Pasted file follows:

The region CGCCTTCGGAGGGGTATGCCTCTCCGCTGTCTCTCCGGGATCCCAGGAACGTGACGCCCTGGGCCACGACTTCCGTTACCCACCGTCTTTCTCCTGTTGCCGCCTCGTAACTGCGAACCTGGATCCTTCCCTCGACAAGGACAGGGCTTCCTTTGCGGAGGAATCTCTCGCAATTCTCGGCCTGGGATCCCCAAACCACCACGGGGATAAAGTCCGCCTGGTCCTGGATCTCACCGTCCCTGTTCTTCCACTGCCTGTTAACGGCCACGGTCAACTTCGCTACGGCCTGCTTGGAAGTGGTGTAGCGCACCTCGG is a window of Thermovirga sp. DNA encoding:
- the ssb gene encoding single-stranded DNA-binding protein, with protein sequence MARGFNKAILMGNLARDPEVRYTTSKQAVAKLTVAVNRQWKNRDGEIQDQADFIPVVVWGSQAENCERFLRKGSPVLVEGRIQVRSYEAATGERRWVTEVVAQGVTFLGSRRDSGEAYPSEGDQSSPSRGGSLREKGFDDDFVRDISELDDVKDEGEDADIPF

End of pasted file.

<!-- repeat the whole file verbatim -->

The region CGCCTTCGGAGGGGTATGCCTCTCCGCTGTCTCTCCGGGATCCCAGGAACGTGACGCCCTGGGCCACGACTTCCGTTACCCACCGTCTTTCTCCTGTTGCCGCCTCGTAACTGCGAACCTGGATCCTTCCCTCGACAAGGACAGGGCTTCCTTTGCGGAGGAATCTCTCGCAATTCTCGGCCTGGGATCCCCAAACCACCACGGGGATAAAGTCCGCCTGGTCCTGGATCTCACCGTCCCTGTTCTTCCACTGCCTGTTAACGGCCACGGTCAACTTCGCTACGGCCTGCTTGGAAGTGGTGTAGCGCACCTCGG is a window of Thermovirga sp. DNA encoding:
- the ssb gene encoding single-stranded DNA-binding protein, with protein sequence MARGFNKAILMGNLARDPEVRYTTSKQAVAKLTVAVNRQWKNRDGEIQDQADFIPVVVWGSQAENCERFLRKGSPVLVEGRIQVRSYEAATGERRWVTEVVAQGVTFLGSRRDSGEAYPSEGDQSSPSRGGSLREKGFDDDFVRDISELDDVKDEGEDADIPF